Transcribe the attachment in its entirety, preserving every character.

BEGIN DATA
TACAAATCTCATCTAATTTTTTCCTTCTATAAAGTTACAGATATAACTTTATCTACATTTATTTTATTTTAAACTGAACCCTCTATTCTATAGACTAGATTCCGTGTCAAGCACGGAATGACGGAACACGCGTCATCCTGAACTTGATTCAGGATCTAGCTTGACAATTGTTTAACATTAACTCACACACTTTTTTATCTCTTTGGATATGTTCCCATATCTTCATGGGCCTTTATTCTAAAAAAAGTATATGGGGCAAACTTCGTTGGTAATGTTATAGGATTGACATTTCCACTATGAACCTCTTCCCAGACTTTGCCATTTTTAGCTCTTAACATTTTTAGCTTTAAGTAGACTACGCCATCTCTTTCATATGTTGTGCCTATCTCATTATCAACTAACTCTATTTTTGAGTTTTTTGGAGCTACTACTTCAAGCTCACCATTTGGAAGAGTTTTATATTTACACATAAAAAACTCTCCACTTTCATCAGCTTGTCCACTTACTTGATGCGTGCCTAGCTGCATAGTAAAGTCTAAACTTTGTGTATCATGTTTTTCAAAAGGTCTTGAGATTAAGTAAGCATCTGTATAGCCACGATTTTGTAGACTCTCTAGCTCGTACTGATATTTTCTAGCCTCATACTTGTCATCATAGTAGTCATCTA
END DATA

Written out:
TACAAATCTCATCTAATTTTTTCCTTCTATAAAGTTACAGATATAACTTTATCTACATTTATTTTATTTTAAACTGAACCCTCTATTCTATAGACTAGATTCCGTGTCAAGCACGGAATGACGGAACACGCGTCATCCTGAACTTGATTCAGGATCTAGCTTGACAATTGTTTAACATTAACTCACACACTTTTTTATCTCTTTGGATATGTTCCCATATCTTCATGGGCCTTTATTCTAAAAAAAGTATATGGGGCAAACTTCGTTGGTAATGTTATAGGATTGACATTTCCACTATGAACCTCTTCCCAGACTTTGCCATTTTTAGCTCTTAACATTTTTAGCTTTAAGTAGACTACGCCATCTCTTTCATATGTTGTGCCTATCTCATTATCAACTAACTCTATTTTTGAGTTTTTTGGAGCTACTACTTCAAGCTCACCATTTGGAAGAGTTTTATATTTACACATAAAAAACTCTCCACTTTCATCAGCTTGTCCACTTACTTGATGCGTGCCTAGCTGCATAGTAAAGTCTAAACTTTGTGTATCATGTTTTTCAAAAGGTCTTGAGATTAAGTAAGCATCTGTATAGCCACGATTTTGTAGACTCTCTAGCTCGTACTGATATTTTCTAGCCTCATACTTGTCATCATAGTAGTCATCTA